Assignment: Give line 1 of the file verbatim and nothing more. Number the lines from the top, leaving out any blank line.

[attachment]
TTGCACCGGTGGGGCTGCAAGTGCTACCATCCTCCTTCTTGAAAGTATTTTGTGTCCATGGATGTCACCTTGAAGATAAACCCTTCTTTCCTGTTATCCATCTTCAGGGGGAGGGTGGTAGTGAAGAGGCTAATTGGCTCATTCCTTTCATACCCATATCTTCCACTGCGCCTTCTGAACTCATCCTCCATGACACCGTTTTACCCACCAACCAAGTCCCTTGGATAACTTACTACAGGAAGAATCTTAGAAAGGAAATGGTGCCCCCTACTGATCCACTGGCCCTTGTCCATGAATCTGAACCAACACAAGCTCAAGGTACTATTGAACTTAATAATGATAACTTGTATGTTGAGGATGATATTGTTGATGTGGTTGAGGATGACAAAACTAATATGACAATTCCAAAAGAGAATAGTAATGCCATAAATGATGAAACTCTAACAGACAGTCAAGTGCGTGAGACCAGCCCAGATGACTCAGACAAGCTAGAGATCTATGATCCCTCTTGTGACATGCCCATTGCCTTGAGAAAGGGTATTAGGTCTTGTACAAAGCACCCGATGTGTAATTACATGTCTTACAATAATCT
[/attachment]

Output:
TTGCACCGGTGGGGCTGCAAGTGCTACCATCCTCCTTCTTGAAAGTATTTTGTGTCCATGGATGTCACCTTGAAGATAAACCCTTCTTTCCTGTTATCCATCTTCAGGGGGAGGGTGGTAGTGAAGAGGCTAATTGGCTCATTCCTTTCATACCCATATCTTCCACTGCGCCTTCTGAACTCATCCTCCATGACACCGTTTTACCCACCAACCAAGTCCCTTGGATAACTTACTACAGGAAGAATCTTAGAAAGGAAATGGTGCCCCCTACTGATCCACTGGCCCTTGTCCATGAATCTGAACCAACACAAGCTCAAGGTACTATTGAACTTAATAATGATAACTTGTATGTTGAGGATGATATTGTTGATGTGGTTGAGGATGACAAAACTAATATGACAATTCCAAAAGAGAATAGTAATGCCATAAATGATGAAACTCTAACAGACAGTCAAGTGCGTGAGACCAGCCCAGATGACTCAGACAAGCTAGAGATCTATGATCCCTCTTGTGACATGCCCATTGCCTTGAGAAAGGGTATTAGGTCTTGTACAAAGCACCCGATGTGTAATTACATGTCTTACAATAATCT